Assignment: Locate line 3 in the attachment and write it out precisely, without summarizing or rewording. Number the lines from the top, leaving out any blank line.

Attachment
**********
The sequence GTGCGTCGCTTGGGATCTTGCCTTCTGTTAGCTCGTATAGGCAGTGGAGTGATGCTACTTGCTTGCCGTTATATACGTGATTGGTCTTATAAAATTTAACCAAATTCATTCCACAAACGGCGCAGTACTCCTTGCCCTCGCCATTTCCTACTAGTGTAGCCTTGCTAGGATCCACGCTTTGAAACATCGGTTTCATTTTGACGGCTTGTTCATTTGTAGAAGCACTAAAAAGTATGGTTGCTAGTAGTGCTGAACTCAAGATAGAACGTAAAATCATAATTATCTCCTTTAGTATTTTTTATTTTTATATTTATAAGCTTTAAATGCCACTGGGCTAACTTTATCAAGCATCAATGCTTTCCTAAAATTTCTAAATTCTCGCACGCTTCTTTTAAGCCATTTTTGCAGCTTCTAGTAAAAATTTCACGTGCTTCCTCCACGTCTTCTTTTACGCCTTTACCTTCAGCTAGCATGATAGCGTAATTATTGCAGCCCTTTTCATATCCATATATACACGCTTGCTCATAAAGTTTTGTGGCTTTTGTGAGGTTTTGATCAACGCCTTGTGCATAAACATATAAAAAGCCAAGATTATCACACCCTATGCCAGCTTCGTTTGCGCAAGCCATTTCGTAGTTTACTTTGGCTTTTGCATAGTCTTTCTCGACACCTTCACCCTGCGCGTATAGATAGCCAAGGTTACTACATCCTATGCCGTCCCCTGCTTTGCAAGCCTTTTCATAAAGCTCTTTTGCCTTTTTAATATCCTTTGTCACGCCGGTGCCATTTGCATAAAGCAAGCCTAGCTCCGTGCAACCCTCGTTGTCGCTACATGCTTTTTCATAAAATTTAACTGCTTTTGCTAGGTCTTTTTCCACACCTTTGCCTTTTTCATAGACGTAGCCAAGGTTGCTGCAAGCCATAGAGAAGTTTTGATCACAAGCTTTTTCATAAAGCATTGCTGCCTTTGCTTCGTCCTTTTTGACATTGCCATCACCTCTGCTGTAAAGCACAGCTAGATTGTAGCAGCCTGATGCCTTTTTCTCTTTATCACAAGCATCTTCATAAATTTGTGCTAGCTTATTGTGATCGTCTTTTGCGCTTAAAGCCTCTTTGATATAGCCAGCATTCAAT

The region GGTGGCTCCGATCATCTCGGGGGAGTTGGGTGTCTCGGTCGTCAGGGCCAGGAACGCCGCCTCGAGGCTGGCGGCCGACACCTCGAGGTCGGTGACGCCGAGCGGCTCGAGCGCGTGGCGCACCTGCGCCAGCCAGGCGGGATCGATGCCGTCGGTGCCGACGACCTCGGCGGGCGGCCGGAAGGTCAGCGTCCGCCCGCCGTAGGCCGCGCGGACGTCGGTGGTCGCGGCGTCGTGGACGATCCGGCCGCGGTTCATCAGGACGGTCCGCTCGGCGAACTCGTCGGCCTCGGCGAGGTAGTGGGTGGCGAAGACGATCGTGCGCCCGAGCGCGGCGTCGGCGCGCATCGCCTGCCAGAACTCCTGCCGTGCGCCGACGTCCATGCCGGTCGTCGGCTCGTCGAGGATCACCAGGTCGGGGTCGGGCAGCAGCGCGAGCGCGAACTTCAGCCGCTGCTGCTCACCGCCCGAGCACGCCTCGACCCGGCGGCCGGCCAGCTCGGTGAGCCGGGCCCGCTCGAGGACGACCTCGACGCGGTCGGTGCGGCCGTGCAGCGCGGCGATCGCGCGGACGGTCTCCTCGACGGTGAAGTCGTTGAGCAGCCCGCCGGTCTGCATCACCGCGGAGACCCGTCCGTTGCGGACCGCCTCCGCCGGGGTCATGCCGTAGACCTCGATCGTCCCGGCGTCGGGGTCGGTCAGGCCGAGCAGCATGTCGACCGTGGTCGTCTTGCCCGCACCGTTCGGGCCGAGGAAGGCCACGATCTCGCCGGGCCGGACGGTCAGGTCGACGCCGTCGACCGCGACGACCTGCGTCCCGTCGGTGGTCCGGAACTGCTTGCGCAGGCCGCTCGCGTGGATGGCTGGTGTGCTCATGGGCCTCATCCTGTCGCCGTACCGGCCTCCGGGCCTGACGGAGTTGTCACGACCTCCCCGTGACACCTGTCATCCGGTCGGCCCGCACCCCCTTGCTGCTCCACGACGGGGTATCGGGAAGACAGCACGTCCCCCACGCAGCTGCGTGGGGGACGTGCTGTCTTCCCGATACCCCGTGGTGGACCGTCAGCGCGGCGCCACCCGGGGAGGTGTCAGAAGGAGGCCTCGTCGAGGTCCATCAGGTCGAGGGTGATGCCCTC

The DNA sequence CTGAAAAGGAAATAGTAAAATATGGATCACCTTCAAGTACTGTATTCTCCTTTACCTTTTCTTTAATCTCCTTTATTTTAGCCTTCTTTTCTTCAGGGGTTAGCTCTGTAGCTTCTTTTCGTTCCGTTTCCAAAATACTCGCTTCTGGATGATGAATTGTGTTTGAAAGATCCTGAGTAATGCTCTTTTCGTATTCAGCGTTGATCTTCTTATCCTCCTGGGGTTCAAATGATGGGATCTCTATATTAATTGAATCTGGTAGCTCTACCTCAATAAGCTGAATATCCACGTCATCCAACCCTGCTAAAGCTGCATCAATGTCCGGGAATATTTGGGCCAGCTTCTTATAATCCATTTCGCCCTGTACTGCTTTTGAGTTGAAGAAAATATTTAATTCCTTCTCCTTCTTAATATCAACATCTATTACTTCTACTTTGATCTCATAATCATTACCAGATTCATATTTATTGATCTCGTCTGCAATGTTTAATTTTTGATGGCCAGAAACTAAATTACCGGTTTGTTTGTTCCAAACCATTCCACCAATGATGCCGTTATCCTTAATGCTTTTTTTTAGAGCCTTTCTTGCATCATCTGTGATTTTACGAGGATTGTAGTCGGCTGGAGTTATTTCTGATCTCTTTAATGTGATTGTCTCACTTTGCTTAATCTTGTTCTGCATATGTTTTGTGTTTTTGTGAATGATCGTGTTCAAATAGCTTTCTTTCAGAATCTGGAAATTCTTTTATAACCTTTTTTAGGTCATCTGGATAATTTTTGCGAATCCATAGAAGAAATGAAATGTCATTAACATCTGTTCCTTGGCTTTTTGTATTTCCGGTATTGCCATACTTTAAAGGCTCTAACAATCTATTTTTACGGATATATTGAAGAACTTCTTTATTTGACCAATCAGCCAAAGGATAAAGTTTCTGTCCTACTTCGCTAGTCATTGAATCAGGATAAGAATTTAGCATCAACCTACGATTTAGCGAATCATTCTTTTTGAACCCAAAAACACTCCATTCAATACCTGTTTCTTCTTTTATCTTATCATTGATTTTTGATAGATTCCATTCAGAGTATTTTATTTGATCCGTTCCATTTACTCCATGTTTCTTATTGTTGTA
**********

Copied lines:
The DNA sequence CTGAAAAGGAAATAGTAAAATATGGATCACCTTCAAGTACTGTATTCTCCTTTACCTTTTCTTTAATCTCCTTTATTTTAGCCTTCTTTTCTTCAGGGGTTAGCTCTGTAGCTTCTTTTCGTTCCGTTTCCAAAATACTCGCTTCTGGATGATGAATTGTGTTTGAAAGATCCTGAGTAATGCTCTTTTCGTATTCAGCGTTGATCTTCTTATCCTCCTGGGGTTCAAATGATGGGATCTCTATATTAATTGAATCTGGTAGCTCTACCTCAATAAGCTGAATATCCACGTCATCCAACCCTGCTAAAGCTGCATCAATGTCCGGGAATATTTGGGCCAGCTTCTTATAATCCATTTCGCCCTGTACTGCTTTTGAGTTGAAGAAAATATTTAATTCCTTCTCCTTCTTAATATCAACATCTATTACTTCTACTTTGATCTCATAATCATTACCAGATTCATATTTATTGATCTCGTCTGCAATGTTTAATTTTTGATGGCCAGAAACTAAATTACCGGTTTGTTTGTTCCAAACCATTCCACCAATGATGCCGTTATCCTTAATGCTTTTTTTTAGAGCCTTTCTTGCATCATCTGTGATTTTACGAGGATTGTAGTCGGCTGGAGTTATTTCTGATCTCTTTAATGTGATTGTCTCACTTTGCTTAATCTTGTTCTGCATATGTTTTGTGTTTTTGTGAATGATCGTGTTCAAATAGCTTTCTTTCAGAATCTGGAAATTCTTTTATAACCTTTTTTAGGTCATCTGGATAATTTTTGCGAATCCATAGAAGAAATGAAATGTCATTAACATCTGTTCCTTGGCTTTTTGTATTTCCGGTATTGCCATACTTTAAAGGCTCTAACAATCTATTTTTACGGATATATTGAAGAACTTCTTTATTTGACCAATCAGCCAAAGGATAAAGTTTCTGTCCTACTTCGCTAGTCATTGAATCAGGATAAGAATTTAGCATCAACCTACGATTTAGCGAATCATTCTTTTTGAACCCAAAAACACTCCATTCAATACCTGTTTCTTCTTTTATCTTATCATTGATTTTTGATAGATTCCATTCAGAGTATTTTATTTGATCCGTTCCATTTACTCCATGTTTCTTATTGTTGTA